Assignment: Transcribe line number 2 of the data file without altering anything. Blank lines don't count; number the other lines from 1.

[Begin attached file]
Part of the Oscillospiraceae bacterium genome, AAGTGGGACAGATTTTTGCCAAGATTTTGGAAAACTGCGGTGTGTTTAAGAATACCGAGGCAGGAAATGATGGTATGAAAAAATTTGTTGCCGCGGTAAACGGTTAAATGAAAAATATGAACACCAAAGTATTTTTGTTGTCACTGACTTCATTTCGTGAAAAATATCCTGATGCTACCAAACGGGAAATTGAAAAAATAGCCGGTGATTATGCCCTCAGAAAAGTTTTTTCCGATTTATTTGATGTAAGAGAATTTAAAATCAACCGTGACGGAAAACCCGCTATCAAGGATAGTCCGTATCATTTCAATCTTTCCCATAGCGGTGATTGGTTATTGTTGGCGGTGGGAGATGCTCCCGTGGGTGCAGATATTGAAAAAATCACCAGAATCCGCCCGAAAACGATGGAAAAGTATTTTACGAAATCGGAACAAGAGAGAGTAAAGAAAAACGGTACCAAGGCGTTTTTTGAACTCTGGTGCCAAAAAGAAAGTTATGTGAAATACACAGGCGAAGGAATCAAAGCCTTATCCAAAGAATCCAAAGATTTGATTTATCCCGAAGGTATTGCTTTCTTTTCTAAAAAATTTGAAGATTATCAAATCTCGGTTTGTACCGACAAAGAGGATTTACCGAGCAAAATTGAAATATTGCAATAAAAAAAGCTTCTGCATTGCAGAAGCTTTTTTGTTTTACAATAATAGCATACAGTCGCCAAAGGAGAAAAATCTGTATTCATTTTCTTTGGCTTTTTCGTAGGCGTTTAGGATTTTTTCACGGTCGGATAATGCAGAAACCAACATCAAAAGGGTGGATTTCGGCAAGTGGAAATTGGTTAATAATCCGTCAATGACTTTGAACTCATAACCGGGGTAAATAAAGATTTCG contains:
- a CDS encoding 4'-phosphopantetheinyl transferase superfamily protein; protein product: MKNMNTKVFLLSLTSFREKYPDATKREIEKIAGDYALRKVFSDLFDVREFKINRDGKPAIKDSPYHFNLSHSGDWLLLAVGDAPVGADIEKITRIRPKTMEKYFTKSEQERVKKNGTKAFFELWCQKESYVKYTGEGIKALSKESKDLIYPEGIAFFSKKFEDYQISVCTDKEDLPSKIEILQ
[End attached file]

- a CDS encoding 4'-phosphopantetheinyl transferase superfamily protein; protein product: MKNMNTKVFLLSLTSFREKYPDATKREIEKIAGDYALRKVFSDLFDVREFKINRDGKPAIKDSPYHFNLSHSGDWLLLAVGDAPVGADIEKITRIRPKTMEKYFTKSEQERVKKNGTKAFFELWCQKESYVKYTGEGIKALSKESKDLIYPEGIAFFSKKFEDYQISVCTDKEDLPSKIEILQ